McNamee: On ePrivacy, I think the commercial case for it is going to continue to grow. Regardless of the fundamental rights aspects, I think governments will look at their publishing industries and realize that Google and Facebook are getting the majority of advertising revenue and all the revenue growth. Then, maybe they will do what governments are supposed to do and regulate in the public interest, not on the basis of shortsighted, incompetent lobbying. I think there will be more and more data showing that ePrivacy is needed not just for citizens — the people who elect government — but actually for the economy, as well. And I think that tipping point is going to come sooner rather than later.

The Privacy Advisor: Soon enough to get the law finished before the of change the European Parliament and the commission next year?

McNamee: It's difficult to tell. I'd like to hope so. There's already a lot of research available that shows that the more data you have, the more valuable data is. Therefore, weak data protection means that the biggest companies, i.e., big American tech, will always win. What sort of European policymaker would think that is a good idea?

I think the GDPR is progressing in a reasonably good way. There are still going to be outlandish examples of using the GDPR for outlandish purposes, but as long as people don't overreact, I don't see any particular problems on the horizon.

The next big thing, as artificial intelligence is increasingly used for decision-making purposes, is the significance of extrapolated data. It's going to become a lot more important for the public, and new strategies will be needed to address it.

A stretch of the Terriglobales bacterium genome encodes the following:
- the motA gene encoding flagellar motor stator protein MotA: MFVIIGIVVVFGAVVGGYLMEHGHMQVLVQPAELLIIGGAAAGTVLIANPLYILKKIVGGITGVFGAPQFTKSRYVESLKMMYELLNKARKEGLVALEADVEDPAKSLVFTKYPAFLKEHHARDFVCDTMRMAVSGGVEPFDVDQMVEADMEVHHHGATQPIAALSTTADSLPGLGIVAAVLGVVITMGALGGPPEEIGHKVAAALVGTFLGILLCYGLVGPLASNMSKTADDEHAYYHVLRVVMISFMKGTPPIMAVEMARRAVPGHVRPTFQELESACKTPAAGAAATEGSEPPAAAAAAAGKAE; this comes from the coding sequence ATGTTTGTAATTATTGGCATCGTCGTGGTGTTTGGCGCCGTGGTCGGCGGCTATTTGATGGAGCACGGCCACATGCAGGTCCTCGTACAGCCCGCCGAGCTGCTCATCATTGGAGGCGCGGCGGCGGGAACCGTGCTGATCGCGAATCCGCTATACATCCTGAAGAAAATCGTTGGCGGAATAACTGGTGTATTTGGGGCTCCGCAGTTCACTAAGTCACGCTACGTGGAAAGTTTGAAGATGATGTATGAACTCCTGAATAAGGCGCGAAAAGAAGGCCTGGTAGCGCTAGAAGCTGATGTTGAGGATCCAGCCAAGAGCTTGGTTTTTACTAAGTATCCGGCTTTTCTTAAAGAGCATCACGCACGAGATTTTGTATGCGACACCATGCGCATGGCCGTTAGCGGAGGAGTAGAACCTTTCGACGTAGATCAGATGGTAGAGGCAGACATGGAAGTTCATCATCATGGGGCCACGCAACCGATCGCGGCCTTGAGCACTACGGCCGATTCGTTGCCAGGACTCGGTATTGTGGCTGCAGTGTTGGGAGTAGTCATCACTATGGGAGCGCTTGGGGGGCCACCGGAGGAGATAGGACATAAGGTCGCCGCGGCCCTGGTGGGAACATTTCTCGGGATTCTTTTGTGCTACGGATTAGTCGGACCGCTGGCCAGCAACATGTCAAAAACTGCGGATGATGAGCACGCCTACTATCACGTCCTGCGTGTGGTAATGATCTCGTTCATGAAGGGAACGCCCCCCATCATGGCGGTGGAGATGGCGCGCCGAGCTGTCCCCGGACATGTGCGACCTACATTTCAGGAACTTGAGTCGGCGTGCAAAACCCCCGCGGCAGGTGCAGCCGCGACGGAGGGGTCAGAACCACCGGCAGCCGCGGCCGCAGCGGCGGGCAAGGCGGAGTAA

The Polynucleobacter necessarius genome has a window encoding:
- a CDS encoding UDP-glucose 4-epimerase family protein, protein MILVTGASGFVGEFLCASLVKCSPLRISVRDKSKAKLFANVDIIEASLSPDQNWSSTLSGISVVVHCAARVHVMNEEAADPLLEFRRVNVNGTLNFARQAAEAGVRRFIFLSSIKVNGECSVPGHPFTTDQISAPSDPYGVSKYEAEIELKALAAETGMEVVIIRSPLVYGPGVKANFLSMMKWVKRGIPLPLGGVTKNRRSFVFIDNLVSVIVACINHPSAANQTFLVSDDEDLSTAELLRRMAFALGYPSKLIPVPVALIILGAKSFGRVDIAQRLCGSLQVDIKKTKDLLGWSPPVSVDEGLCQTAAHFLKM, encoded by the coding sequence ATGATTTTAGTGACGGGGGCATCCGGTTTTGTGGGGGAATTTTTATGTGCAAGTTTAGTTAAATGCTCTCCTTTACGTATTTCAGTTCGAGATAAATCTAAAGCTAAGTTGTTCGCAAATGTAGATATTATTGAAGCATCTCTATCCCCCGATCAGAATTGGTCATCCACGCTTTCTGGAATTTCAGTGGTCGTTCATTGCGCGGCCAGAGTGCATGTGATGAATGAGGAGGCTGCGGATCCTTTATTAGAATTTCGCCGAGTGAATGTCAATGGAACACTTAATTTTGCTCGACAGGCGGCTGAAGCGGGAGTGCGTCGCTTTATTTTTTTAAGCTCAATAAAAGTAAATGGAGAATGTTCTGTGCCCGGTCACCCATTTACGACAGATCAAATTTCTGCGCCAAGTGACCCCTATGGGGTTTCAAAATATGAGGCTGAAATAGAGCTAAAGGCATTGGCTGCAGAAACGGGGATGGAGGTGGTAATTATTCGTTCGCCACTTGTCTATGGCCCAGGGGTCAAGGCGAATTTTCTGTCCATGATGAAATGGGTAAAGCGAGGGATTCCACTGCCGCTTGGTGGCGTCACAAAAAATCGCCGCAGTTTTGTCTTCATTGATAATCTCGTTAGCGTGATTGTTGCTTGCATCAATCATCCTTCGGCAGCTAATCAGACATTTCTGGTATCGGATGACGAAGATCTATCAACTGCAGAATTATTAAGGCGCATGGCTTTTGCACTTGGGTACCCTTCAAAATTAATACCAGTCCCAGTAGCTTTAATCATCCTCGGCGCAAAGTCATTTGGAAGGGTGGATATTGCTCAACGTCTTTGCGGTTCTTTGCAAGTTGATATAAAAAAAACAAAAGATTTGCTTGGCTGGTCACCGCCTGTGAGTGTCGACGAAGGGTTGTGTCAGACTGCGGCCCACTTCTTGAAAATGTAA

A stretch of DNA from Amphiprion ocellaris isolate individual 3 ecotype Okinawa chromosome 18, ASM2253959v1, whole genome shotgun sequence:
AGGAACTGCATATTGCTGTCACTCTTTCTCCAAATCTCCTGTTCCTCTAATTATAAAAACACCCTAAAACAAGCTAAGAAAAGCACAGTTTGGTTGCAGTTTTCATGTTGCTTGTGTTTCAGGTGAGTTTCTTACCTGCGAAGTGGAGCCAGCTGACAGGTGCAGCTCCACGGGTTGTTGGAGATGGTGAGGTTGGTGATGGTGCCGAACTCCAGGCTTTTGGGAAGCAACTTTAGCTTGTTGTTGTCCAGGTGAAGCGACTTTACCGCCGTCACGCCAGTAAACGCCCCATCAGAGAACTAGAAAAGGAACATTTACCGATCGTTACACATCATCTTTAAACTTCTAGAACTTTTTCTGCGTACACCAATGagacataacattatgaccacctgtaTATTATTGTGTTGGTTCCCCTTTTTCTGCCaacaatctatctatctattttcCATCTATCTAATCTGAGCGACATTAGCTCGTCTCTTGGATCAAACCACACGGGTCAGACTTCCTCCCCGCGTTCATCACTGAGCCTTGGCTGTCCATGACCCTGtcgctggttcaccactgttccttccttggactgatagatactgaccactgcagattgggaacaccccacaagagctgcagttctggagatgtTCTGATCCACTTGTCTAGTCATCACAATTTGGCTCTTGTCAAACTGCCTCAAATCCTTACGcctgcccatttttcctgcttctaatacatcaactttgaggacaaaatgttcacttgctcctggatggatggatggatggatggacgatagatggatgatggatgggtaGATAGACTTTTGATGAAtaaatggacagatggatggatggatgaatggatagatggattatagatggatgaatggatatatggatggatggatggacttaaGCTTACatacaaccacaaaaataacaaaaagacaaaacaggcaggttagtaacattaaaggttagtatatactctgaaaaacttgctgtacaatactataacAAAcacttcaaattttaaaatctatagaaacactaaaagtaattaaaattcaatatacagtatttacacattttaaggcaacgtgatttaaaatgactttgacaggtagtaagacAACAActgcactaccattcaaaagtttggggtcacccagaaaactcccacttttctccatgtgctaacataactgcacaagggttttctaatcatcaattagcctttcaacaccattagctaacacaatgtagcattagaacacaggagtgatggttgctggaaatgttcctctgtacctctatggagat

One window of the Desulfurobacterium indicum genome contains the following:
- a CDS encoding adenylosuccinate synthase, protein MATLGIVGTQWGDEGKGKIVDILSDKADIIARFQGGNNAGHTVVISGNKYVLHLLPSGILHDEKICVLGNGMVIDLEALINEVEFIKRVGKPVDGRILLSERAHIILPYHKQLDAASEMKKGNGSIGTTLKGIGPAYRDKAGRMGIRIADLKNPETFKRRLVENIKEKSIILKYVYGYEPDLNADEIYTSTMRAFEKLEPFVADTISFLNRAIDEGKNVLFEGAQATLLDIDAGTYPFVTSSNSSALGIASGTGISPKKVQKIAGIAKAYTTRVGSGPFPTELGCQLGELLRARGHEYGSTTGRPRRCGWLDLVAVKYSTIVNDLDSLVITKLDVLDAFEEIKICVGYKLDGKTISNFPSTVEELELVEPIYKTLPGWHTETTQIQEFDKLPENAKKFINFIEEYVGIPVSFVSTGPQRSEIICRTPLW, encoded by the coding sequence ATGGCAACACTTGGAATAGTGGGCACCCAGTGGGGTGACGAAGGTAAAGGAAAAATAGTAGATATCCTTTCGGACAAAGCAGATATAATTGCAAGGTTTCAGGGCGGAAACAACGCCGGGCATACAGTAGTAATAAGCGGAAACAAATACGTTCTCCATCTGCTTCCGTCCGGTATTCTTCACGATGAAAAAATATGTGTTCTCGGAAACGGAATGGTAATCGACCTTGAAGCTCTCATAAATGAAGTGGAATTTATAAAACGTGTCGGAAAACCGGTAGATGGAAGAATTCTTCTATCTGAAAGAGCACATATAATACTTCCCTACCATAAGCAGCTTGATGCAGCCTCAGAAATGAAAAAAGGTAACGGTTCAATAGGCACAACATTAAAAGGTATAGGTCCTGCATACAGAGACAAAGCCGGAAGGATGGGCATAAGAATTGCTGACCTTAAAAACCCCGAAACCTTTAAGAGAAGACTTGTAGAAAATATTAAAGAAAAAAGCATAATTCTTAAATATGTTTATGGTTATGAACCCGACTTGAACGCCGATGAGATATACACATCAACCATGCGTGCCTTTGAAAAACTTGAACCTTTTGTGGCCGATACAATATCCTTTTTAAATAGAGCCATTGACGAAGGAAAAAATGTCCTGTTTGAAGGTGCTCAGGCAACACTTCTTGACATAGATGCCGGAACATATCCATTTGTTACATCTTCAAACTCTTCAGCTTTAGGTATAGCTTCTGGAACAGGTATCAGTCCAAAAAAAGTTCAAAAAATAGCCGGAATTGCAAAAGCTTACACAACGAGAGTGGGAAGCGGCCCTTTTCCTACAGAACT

The Privacy Advisor: So is “extrapolated data” going to become a new category of data alongside personal data, sensitive personal data, metadata and so on?

McNamee: If the GDPR does what it’s supposed to do, possibly not. The lobbying on that has already started. The huge push for a philosophical ethics debate as an alternative to having actual protection for real people has already started as a way of allowing companies to do what they want.

I think the current “ethics lobbying” — as absurd as that sounds — shows that a big societal debate is getting quite close, and that's going to shape everything from how cities are planned to whether artificial intelligence decides what we're allowed to see and read. That's quite a massive issue for our society.

And as with the GDPR, we need to look ahead and make future-proof decisions about what our society stands for in terms of fairness, in terms of democracy, and the competition of ideas and whether we can do that in a world where governments are relying on Facebook and Google to be gateways to information. Time will tell.

The Privacy Advisor: Finally, the question everybody really wants me to ask: What are you doing next?

McNamee: Taking a break. I haven’t decided on the future yet, but I think a brain that has had a break is better able to make that decision. Yeah, I need a break.


If you want to comment on this post, you need to login.